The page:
WEEK SIX: FAB FINAL! / by Maya Pruitt

Hard to believe it has already been half of a semester and this was my final project for Intro to Fabrication. It proved to be the most difficult one yet.

The assignment was to mount a motor. Sounds easy, but we hadn’t even learned about operating DC motors yet in Physical Computing, so we were starting a bit in the dark. Obviously, since this is a fabrication course, the focus is on the physical and less on the computing aspect of the project, but a beautifully crafted container seems pointless if its contents don’t work. Thus, I was determined to learn about motors, get one running, and tie it all together with fabrication.

This project really tested me, my time management, and my ability to improvise. It started off pretty rough, feeling like I hit a wall for inspiration. What was I going to make? I took apart a disc printer and other forgotten electronics from the junk shelf and ended up scavenging some motors! But it turned out that what I recovered were stepper motors, which seemed even more difficult to master in the weeks time.

Finally the idea came when thinking about the motor as a way to make a sort of continuous animation. The real life draw() function if you will! Reflecting on the lack of sleep ITPers get, I decided to bring to life the idea of counting sheep to fall asleep. I was especially inspired by automata like this one, that turn circular motion by a crank into different types of kinetics.

Sorry for the long introduction, here’s how I made a sheep jump over a fence.

Step One: Get your motor runnin’

My first step was getting a motor running. Through a bunch of trial and error, an expensive trip to tinkersphere, and consultation with David Rios, I managed to hook up a dc motor to be powered only by an Arduino, and mapped to a potentiometer to control its speed. Upon David’s recommendation, I used a DC motor in a gear box to help slow the motor down. This was not only more suited for the movement I was looking for, but is also easier to mount! Yay, win win.


Step two: prototyping

While I had made some sketches of how I would make my automata, it was hard to envision it until I started prototyping and making some things out of cardboard. During this stage, I figured out what kinds of elements I would need like a sheep, circular panels, and a fence. I drew these elements from scratch in illustrator for future laser cutting. I knew that if I put a disc on an axel attached to the motor it would spin like wheel. If I attached a stick from the disc it would also spin but with a wider radius and this would be what makes it looking like a jumping sheep. However, figuring out how to put it all in one piece was the challenge. I made a janky cardboard prototype to hash things out. I knew I should have two walls to put the axel horizontally between and the the motor could be mounted to the wall. I knew I would need wood if I were to have any stability.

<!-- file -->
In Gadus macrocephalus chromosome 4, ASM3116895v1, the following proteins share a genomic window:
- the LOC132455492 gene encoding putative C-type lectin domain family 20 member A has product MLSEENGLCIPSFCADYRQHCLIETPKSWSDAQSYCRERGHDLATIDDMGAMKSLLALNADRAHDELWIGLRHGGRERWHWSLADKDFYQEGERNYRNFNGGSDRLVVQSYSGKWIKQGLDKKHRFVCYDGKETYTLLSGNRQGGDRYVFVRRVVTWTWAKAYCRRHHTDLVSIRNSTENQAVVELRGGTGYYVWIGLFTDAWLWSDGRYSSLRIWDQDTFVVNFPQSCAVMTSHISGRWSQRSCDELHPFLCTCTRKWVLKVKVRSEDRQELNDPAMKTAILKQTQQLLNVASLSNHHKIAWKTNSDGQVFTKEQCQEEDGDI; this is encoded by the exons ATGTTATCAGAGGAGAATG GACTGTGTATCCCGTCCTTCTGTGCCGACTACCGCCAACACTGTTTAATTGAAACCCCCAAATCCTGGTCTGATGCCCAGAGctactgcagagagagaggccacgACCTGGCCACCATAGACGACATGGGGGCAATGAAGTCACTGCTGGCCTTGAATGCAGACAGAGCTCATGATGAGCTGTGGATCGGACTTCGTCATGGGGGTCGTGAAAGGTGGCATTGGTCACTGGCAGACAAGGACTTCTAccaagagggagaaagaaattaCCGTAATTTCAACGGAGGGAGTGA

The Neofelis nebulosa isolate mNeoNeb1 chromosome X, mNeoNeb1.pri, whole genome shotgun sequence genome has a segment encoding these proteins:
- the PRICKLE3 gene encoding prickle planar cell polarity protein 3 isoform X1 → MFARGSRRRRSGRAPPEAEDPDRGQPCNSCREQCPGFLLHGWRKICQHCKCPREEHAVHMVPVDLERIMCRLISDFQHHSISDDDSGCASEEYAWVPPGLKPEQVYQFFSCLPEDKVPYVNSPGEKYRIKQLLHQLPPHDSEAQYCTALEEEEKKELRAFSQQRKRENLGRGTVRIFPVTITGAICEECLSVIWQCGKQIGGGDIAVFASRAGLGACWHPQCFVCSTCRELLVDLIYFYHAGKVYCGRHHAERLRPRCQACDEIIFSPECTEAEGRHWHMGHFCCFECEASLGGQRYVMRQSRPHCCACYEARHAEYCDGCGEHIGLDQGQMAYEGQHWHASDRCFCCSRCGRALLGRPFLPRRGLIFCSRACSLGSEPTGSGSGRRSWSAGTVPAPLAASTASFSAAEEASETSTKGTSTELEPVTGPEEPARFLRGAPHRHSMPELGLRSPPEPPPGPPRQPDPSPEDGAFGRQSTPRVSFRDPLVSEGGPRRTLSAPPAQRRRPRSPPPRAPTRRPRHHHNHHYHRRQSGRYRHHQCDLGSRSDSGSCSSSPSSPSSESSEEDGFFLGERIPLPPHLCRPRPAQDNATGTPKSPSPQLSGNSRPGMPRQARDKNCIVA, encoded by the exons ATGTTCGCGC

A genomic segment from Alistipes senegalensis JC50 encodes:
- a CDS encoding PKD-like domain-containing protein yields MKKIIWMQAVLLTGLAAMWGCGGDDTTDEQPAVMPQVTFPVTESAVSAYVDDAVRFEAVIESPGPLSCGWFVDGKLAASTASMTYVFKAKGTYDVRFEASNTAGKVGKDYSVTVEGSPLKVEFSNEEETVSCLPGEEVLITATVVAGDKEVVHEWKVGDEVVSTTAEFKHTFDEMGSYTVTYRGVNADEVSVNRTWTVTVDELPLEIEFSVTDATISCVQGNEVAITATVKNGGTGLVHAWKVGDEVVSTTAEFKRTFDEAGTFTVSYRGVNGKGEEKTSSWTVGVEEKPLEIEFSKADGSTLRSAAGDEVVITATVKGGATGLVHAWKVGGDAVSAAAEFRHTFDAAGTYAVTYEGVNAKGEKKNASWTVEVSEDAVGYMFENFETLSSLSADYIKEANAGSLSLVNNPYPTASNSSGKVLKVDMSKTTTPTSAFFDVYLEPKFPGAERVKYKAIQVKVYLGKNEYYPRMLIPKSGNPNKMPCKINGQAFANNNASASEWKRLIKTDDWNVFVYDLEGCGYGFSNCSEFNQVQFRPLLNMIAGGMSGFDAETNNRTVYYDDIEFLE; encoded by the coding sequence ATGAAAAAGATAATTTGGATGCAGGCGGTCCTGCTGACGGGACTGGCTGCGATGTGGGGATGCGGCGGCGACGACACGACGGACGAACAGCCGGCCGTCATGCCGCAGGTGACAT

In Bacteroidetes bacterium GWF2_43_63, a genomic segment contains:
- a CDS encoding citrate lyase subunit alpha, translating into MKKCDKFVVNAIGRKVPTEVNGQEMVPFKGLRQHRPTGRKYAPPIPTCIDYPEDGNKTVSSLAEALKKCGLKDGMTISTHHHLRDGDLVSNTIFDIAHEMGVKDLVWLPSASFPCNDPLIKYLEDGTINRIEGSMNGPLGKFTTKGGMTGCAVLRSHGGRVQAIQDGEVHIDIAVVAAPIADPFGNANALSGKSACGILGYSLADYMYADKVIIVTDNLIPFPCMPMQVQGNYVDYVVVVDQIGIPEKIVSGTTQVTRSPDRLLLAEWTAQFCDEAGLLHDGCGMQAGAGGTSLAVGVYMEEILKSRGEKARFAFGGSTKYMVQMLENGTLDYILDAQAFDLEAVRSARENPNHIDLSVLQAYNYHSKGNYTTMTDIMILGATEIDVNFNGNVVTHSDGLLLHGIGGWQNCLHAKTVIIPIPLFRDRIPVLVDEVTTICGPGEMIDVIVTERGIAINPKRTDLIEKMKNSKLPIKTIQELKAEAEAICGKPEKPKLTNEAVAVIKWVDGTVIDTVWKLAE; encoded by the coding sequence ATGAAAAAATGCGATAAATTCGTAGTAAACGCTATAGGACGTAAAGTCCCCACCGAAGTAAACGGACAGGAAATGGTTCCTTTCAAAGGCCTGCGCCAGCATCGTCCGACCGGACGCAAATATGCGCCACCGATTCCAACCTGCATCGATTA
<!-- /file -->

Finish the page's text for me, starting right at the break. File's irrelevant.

Step 3: Cutting pieces

Luckily I had been stashing good pieces of scrap wood for a later project and had a good amount of material to work with. I figured out that I essentially needed to create a box,it didn’t have to be fully enclosed, but it needed to be tall enough or have enough room below the axel to have the sheep swing through without touching anything.

I laser cut a bunch of pieces, including the top of the “box”. While I prototyped with cardboard, I wanted to use of leftover acrylic for the sheep in order to try some other laser cutting techniques like engraving and the sharpie trick to color it! Acrylic would also be a little heavier which would help to slow down the movement.


Step 4: Assembly

This stage of the process always seems likes its going to be the simplest. You’ve finally figured out your idea, you’ve cut all your pieces, how hard could it be to put it all together? Answer: extremely.

My wood was wonky, I didn’t plan how I would adhere anything, etc. I managed to glue the wood pieces together and screw them for extra support. I drilled holes for the axel rod to go through, the motor shaft, as well as a weird nub on it. This way the gear box would lie flesh to the wall.

set up to drill.JPG

In the process of testing my project, I ripped a lead off the motor. ABSOLUTE PANIC. But i figured out how to take a motor apart and replaced the leads for another pair from a different motor. Guess that trip to Tinkersphere wasn’t so bad after all (I bought backup motors for stupid things like this). If you ever destroy those flimsy leads off a motor, I GOTCHU.

With things back under control, I focused on the main aspect of this project, mounting that motor! I had to drill out holes to be bigger to make sure the axel and the plastic nub had more room. Just like my table, I discovered that plumbing supplies are quite useful. My dad had some plumbers strapping lying around (thanks Dad!), which is easily bendable. Voila! A homemade bracket!


It took a long while to put the wheel and sheep onto the motored rod. It also took a whole lot of hot glue. But with persistence, I got everything running. With some final touches, like adding the fence, the sheep successfully jumps over the fence.

jump_motor side.gif


There is definitely a lot I would do differently for this project. It felt very hap hazard the whole time, and I could have planned things out better. I would also like to make a version where the Arduino and breadboard could be enclosed. However, ultimately, I am quite proud of how it turned out. I combined a lot of skills I have learned throughout the course, and really learned how to improvise and adapt. It’s very exciting to make things work AND look fabulous. Cheers to a great course and hopefully getting my sleep back!


ok, time to count sheep. One, Two…..Zzzzzzz